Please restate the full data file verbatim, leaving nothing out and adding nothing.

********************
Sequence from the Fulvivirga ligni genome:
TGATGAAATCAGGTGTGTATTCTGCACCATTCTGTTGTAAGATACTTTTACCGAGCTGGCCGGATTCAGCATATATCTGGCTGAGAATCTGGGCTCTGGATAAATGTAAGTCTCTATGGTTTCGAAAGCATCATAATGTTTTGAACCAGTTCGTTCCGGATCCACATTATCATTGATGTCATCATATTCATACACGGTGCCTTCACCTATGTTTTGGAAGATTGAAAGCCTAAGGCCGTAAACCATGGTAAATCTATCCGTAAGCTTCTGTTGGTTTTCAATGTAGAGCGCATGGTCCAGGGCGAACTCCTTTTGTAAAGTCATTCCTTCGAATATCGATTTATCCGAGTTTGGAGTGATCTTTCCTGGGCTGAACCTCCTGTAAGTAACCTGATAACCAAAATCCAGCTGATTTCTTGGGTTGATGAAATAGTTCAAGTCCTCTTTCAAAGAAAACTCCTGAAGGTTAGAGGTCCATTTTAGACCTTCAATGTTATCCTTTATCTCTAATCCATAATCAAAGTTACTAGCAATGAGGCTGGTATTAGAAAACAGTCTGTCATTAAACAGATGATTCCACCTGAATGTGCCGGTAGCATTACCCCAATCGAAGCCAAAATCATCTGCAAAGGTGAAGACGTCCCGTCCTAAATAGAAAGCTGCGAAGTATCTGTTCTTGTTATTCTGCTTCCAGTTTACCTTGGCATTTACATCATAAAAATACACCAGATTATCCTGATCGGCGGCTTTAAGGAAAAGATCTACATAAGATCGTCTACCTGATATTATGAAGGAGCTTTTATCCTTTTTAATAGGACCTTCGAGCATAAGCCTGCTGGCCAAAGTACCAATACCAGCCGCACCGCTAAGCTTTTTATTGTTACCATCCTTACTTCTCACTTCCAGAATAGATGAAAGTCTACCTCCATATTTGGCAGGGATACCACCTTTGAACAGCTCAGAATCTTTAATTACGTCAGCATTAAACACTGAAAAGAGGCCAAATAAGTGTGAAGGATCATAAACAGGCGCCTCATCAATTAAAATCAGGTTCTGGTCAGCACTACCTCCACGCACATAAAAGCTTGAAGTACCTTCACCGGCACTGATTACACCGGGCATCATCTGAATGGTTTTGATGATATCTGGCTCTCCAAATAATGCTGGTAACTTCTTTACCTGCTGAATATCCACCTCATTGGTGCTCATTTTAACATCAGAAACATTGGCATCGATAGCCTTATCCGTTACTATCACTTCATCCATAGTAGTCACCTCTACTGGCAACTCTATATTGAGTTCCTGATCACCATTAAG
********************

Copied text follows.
Sequence from the Fulvivirga ligni genome:
TGATGAAATCAGGTGTGTATTCTGCACCATTCTGTTGTAAGATACTTTTACCGAGCTGGCCGGATTCAGCATATATCTGGCTGAGAATCTGGGCTCTGGATAAATGTAAGTCTCTATGGTTTCGAAAGCATCATAATGTTTTGAACCAGTTCGTTCCGGATCCACATTATCATTGATGTCATCATATTCATACACGGTGCCTTCACCTATGTTTTGGAAGATTGAAAGCCTAAGGCCGTAAACCATGGTAAATCTATCCGTAAGCTTCTGTTGGTTTTCAATGTAGAGCGCATGGTCCAGGGCGAACTCCTTTTGTAAAGTCATTCCTTCGAATATCGATTTATCCGAGTTTGGAGTGATCTTTCCTGGGCTGAACCTCCTGTAAGTAACCTGATAACCAAAATCCAGCTGATTTCTTGGGTTGATGAAATAGTTCAAGTCCTCTTTCAAAGAAAACTCCTGAAGGTTAGAGGTCCATTTTAGACCTTCAATGTTATCCTTTATCTCTAATCCATAATCAAAGTTACTAGCAATGAGGCTGGTATTAGAAAACAGTCTGTCATTAAACAGATGATTCCACCTGAATGTGCCGGTAGCATTACCCCAATCGAAGCCAAAATCATCTGCAAAGGTGAAGACGTCCCGTCCTAAATAGAAAGCTGCGAAGTATCTGTTCTTGTTATTCTGCTTCCAGTTTACCTTGGCATTTACATCATAAAAATACACCAGATTATCCTGATCGGCGGCTTTAAGGAAAAGATCTACATAAGATCGTCTACCTGATATTATGAAGGAGCTTTTATCCTTTTTAATAGGACCTTCGAGCATAAGCCTGCTGGCCAAAGTACCAATACCAGCCGCACCGCTAAGCTTTTTATTGTTACCATCCTTACTTCTCACTTCCAGAATAGATGAAAGTCTACCTCCATATTTGGCAGGGATACCACCTTTGAACAGCTCAGAATCTTTAATTACGTCAGCATTAAACACTGAAAAGAGGCCAAATAAGTGTGAAGGATCATAAACAGGCGCCTCATCAATTAAAATCAGGTTCTGGTCAGCACTACCTCCACGCACATAAAAGCTTGAAGTACCTTCACCGGCACTGATTACACCGGGCATCATCTGAATGGTTTTGATGATATCTGGCTCTCCAAATAATGCTGGTAACTTCTTTACCTGCTGAATATCCACCTCATTGGTGCTCATTTTAACATCAGAAACATTGGCATCGATAGCCTTATCCGTTACTATCACTTCATCCATAGTAGTCACCTCTACTGGCAACTCTATATTGAGTTCCTGATCACCATTAAG